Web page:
Posts Tagged ‘David Shields’
PUBLISHERS MARKETPLACE ANNOUNCES: December 4, 2013 – James Franco to direct I Think You’re Totally Wrong, based on the book written by David Shields and Caleb Powell. (Movie Finished – James Franco directs I Think You’re Totally Wrong)
I Think You’re Totally Wrong: A Quarrel: A debate, nearly to the death, about life and art. Caleb Powell always wanted to become an artist, but he overcommitted to life (he’s a stay-at-home dad to three young girls), whereas his former professor David Shields always wanted to become a human being, but he has overcommitted to art.
“Film rights – NYT bestselling author of Reality Hunger David Shields and Caleb Powell’s I THINK YOU’RE TOTALLY WRONG: A QUARREL, a debate about life and art, enacting an impassioned and ongoing “quarrel” between the two actors: Powell always wanted to become an artist, but he overcommitted to life (he’s a stay-at-home dad to three young girls), whereas Shields always wanted to become a human being, but he has overcommitted to art, optioned to James Franco for his production company, Rabbit Bandini Productions, with Franco directing, and Shields and Powell adapting and playing themselves, by Charlotte Gusay at The Charlotte Gusay Literary Agency.”
Caleb Powell: You excoriate the traditional novel and fiction in Reality Hunger, yet you began writing fiction. It turned out not to be your forte. Why the attack? Isn’t it like an impotent man vowing abstinence?
David Shields: That’s a funny analogy. And I’d be a fool to think that type of criticism won’t emerge… (from The Rumpus)
David Shields and I, at antipodes since the UW, headed into the Cascades for a few days and threw down. The focus? Art vs. life. The result was announced 4/26/13 at Publishers Marketplace:
NONFICTION - General/Other – NYT bestselling author David Shields’s I THINK YOU’RE TOTALLY WRONG: A QUARREL, a debate about life versus art, in which Shields’s co-author, Caleb Powell, always wanted to become an artist, but overcommitted to life (stay-at-home dad to three young girls), whereas Shields has overcommitted to art and forgotten to become a human being, to Ann Close at Knopf, by PJ Mark at Janklow & Nesbit (NA).
“Twenty years ago, another undergraduate, Caleb Powell, was in my novel-writing course; we’ve stayed in touch. I’ve read and critiqued his stories and essays. A stay-at-home-dad and freelance journalist, he’s interviewed me occasionally when a new book came out. We disagree about nearly everything. I’ve sacrifice my life for art; Caleb, vice versa. He’s one of the most contrary people I’ve ever met…” David Shields, from How Literature Saved My Life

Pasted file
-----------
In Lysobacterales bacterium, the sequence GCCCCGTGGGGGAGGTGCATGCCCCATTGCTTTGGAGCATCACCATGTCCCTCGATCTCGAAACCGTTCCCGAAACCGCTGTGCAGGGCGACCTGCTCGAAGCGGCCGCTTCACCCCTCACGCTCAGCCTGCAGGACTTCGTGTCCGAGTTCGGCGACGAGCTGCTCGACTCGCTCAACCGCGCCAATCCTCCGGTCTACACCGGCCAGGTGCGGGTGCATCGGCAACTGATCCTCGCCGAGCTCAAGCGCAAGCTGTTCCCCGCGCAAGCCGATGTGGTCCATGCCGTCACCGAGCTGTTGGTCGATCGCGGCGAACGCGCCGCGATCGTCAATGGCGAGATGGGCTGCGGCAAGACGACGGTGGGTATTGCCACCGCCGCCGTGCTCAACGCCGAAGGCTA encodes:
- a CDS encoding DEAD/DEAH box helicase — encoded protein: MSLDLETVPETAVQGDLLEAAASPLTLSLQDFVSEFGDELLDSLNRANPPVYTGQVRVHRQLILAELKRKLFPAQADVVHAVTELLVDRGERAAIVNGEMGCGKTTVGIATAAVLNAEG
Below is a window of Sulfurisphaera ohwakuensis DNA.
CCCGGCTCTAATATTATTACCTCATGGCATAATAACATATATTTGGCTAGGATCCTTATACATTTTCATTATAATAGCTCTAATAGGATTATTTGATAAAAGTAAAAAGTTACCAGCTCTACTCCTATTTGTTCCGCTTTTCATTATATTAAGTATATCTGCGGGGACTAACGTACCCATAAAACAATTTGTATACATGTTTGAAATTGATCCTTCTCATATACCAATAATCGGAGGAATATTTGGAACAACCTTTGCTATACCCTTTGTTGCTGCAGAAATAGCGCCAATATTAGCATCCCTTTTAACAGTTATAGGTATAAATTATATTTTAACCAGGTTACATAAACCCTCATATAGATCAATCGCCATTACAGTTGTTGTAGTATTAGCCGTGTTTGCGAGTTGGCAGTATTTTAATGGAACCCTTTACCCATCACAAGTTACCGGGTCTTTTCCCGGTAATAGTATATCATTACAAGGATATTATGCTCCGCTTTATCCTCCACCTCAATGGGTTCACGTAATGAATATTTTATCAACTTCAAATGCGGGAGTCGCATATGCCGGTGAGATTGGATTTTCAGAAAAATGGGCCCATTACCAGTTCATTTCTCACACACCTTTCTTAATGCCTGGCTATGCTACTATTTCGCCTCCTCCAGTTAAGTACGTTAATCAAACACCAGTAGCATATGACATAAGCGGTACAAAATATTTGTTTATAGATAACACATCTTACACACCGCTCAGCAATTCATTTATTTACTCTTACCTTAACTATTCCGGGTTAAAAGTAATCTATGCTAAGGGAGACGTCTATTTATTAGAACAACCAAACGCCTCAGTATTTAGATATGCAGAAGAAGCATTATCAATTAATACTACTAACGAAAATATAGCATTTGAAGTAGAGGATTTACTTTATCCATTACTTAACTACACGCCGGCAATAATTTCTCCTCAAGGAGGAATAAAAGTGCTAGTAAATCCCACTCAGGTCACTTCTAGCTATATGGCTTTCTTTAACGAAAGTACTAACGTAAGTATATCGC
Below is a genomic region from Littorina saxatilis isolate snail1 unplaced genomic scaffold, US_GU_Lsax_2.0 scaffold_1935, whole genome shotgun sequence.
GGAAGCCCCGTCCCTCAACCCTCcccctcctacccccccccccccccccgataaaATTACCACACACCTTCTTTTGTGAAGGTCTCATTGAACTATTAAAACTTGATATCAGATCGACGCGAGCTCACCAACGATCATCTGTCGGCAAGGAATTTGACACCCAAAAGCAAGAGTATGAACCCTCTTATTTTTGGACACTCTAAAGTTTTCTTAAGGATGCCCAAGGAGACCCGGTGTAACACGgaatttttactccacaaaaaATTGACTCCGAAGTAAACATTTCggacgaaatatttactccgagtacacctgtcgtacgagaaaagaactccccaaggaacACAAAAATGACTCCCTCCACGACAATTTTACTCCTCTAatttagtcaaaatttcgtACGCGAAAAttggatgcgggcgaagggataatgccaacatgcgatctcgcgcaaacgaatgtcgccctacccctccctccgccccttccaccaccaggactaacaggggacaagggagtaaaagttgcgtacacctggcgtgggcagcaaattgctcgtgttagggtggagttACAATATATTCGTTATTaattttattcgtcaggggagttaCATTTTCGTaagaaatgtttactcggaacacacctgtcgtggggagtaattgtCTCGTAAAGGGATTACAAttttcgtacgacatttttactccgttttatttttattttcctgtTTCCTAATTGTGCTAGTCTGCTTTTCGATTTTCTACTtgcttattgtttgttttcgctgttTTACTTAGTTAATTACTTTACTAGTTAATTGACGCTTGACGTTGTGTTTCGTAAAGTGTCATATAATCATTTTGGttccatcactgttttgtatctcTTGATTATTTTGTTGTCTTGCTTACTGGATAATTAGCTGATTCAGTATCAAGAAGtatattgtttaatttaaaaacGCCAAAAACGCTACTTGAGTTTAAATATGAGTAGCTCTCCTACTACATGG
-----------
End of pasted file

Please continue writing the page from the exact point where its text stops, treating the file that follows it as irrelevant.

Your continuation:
Caleb: …that opening of our interview in the Rumpus, when I asked, “You began writing fiction; it turned out not to be your forte. Why the attack? Isn’t it like an impotent man vowing abstinence?”
David: Only about fifty other reviewers used the same trope. I’d say I’m more like a man in love pointing out to the man on Viagra that he’s fucking a sex doll. (from I Think You’re Totally Wrong: A Quarrel)
Update: I Think You’re Totally Wrong - The Move
“Riding a Mower” vs. Reality Hunger:
Over the last year I reviewed David Shields‘ Reality Hunger and interviewed the author multiple times (here). This reviewer called it the “book book-lovers love to hate in 2010″ (here). One purpose of art is to antagonize; whether in a political, cultural, or societal arena. If you think otherwise, you have a mighty docile aesthetic. To coincide with the paperback release, we interviewed again; published 3 places online, at HTML Giant, The Nervous Breakdown, & The Rumpus.
FROM HTML Giant: Flaubert claimed: “The value of a work of art can be measured by the harm spoken of it.” Reality Hunger, by David Shields, was one of the most controversial and talked-about books of 2010, reviewed nearly everywhere. Shields debated with journalists, writers, and artists such as Nicholson Baker, Simon Critchley, Leonard Lopate, John Cameron Mitchell, Rick Moody, Michael Silverblatt, Zadie Smith, DJ Spooky, Judith Thurman, and Simon Winchester. This past February saw the paperback release of Reality Hunger. Recently I met with Shields to analyze the polemics and decipher the carnage…
This should be the end of Reality Hunger interviews…for now!